Libertarian Party of Colorado and Gordon Roy Butt, Plaintiffs-Appellants,
Wayne Williams, in his official capacity as Colorado Secretary of State; Chuck W. Broerman, in his official capacity as El Paso County Clerk and Recorder; and Gilbert Ortiz, in his official capacity as Pueblo County Clerk and Recorder, Defendants-Appellees.
City and County of Denver District Court No. 13CV33491 Honorable Robert L. McGahey, Jr., Judge
The Matthew C. Ferguson Law Firm P.C., Matthew C. Ferguson, Michelle K. Schindler, Aspen, Colorado, for Plaintiffs-Appellants.
Cynthia H. Coffman, Attorney General, Amy Colony, Senior Assistant Attorney General, Matthew D. Grove, Assistant Solicitor General, Denver, Colorado, for Defendants-Appellees.
¶ 1 The Libertarian Party of Colorado and two recall election candidates, Richard Anglund and Gordon Roy Butt, sued Wayne Williams, in his official capacity as the Colorado Secretary of State, Chuck W. Broerman, in his official capacity as the El Paso County Clerk and Recorder, and Gilbert Ortiz, in his official capacity as the Pueblo County Clerk and Recorder (collectively, the Secretary) alleging that a statutory deadline for filing candidate petitions conflicted with the Colorado Constitution. The Libertarian Party also asserted that the statutory deadline violated its First and Fourteenth Amendment rights, and it sought declaratory and injunctive relief (but not damages) under 42 U.S.C. § 1983 (2012) and attorney fees under 42 U.S.C. § 1988 (2012).
¶ 2 The district court granted relief on the state election law claim but did not address the § 1983 and § 1988 claims. On the Libertarian Party's motion for summary judgment on its federal claims, the court ruled that its judgment on the state election law claim, coupled with the supreme court's order denying review of the state claim, constituted a final adjudication on the entire case. Alternatively, the court ruled that the section 1983 and 1988 claims were moot because the General Assembly had since amended the offending state statute. Accordingly, the court denied the Libertarian Party's summary judgment motion and dismissed the remainder of the case. The Libertarian Party appeals.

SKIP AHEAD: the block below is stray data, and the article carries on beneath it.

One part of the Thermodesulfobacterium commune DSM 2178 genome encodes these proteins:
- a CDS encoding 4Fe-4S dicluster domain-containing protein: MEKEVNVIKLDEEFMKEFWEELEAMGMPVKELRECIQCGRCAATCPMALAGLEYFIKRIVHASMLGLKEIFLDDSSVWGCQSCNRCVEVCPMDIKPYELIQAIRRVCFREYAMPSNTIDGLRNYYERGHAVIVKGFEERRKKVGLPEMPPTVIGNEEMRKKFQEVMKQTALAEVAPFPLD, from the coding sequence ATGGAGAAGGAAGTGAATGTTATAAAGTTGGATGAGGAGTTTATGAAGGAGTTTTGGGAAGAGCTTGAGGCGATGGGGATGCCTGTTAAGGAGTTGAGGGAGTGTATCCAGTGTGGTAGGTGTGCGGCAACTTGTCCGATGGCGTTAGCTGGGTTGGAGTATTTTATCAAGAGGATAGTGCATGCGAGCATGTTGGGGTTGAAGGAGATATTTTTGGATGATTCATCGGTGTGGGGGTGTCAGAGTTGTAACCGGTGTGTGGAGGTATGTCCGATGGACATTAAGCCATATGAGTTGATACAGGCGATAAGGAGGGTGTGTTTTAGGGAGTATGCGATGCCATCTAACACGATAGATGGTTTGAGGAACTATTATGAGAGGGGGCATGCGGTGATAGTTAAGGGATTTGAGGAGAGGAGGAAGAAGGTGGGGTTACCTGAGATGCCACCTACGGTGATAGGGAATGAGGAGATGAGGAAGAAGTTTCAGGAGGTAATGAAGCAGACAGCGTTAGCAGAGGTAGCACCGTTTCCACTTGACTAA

¶ 3 We hold that neither the district court's judgment on the state election law claim nor the supreme court's order denying review of the district court's judgment constituted an adjudication of the § 1983 and § 1988 claims. We affirm the district court's ruling that the § 1983 claim was moot. But, under federal law, which governs § 1988 claims for attorney fees, that mootness does not necessarily preclude the Libertarian Party's claim for attorney fees under § 1988. We conclude that further proceedings in the district court are necessary to determine if the Libertarian Party is entitled to attorney fees under § 1988. Therefore, we reverse the judgment denying attorney fees and remand for the district court to determine whether the Libertarian Party is entitled to recover its attorney fees, and if so, in what amount.